Giving your kids the gift of emotional intelligence

Emotions can be so unpredictable and tricky for adults to understand at times, so what is emotional intelligence and how do we nurture this in our children?

Daniel Goleman in his 1995 book, Emotional Intelligence: Why it can matter more than IQ is best known as the father of emotional intelligence, or EQ. Put simply, these are the qualities that Goleman considers to be the keys to EQ.

Qualities of Emotional Intelligence

  • Awareness of feeling states
  • Being able to motivate oneself
  • Persistence in the face of frustration
  • Impulse control
  • Delayed gratification
  • Regulation of one’s moods
  • Keeping distress from swamping one’s ability to think
  • Ability to accurately empathise
  • Hopefulness

– Goleman, D. (1996). Emotional Intelligence: Why it can matter more than IQ. UK: Bloomsbury Publising

I am sure you can see that these qualities would be wonderful for our children to have before they leave home, however I am also sure you know adults who struggle with many of these things. We only have to look at road rage, trolls online, impatient people in coffee shops – to name a few.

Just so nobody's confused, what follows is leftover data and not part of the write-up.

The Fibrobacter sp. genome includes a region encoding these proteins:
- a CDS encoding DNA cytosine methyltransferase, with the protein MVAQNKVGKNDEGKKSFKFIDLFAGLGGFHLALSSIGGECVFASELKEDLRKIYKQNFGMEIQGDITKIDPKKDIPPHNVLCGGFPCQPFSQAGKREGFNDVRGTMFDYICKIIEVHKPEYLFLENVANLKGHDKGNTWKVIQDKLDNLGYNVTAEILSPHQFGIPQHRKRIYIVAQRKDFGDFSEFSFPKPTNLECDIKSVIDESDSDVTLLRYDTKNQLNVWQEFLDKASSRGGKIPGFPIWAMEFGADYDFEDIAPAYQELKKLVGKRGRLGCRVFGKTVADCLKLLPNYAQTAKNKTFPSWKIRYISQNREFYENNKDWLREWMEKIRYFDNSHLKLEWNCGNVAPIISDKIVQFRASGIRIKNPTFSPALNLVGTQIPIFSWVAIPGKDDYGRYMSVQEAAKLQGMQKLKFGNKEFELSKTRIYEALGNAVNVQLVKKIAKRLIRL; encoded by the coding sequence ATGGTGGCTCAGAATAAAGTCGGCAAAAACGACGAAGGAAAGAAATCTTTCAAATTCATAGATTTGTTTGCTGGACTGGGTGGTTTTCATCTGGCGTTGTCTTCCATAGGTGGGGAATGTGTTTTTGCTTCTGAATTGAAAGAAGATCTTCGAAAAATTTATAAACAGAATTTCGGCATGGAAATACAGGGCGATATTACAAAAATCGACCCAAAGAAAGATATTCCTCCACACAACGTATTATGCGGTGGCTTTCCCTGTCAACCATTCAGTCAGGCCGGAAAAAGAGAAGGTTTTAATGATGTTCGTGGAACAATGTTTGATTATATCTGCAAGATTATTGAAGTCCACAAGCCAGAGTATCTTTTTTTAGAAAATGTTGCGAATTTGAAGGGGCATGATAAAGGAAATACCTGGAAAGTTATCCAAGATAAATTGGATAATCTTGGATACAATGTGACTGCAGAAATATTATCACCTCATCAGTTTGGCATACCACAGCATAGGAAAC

One of the main reasons it takes most of childhood to develop these capacities is that the executive function of the human brain is not complete until the mid-20s. This prefrontal cortex needs to be matured and developed for a person to manage the capacities that Goleman lists for a person to have EQ.

The science of child development can now explain why it is important for children to struggle emotionally and that meltdowns and tantrums are all developmentally normal, and a pathway to building emotional competence! No really, they are developmentally normal and indeed a great learning opportunity.

I totally recommend the work of Dr Stuart Shanker, Dr Vanessa Lapointe and Dr Mona Delahooke if you are looking for a better understanding of how to nurture and support your precious little ones during the emotionally turbulent early years.

Let’s not punish emotion

Many parenting practices are still based on behaviourism, which means that we see emotionally volatile moments as a form of bad behaviour that needs to be stopped, punished or seen as problematic. Underneath big ugly feelings are unmet needs or a cluster of unmet needs – or an unsolved problem a child is experiencing – and one of the earliest ways a parent can nurture EQ is to help children discover the unmet need and meet it.

Parents are doing this all the time – ensuring their little ones are not hungry, thirsty, exhausted, feeling disconnected or overwhelmed. Sometimes we do it well and other times we miss it despite our best efforts and intentions!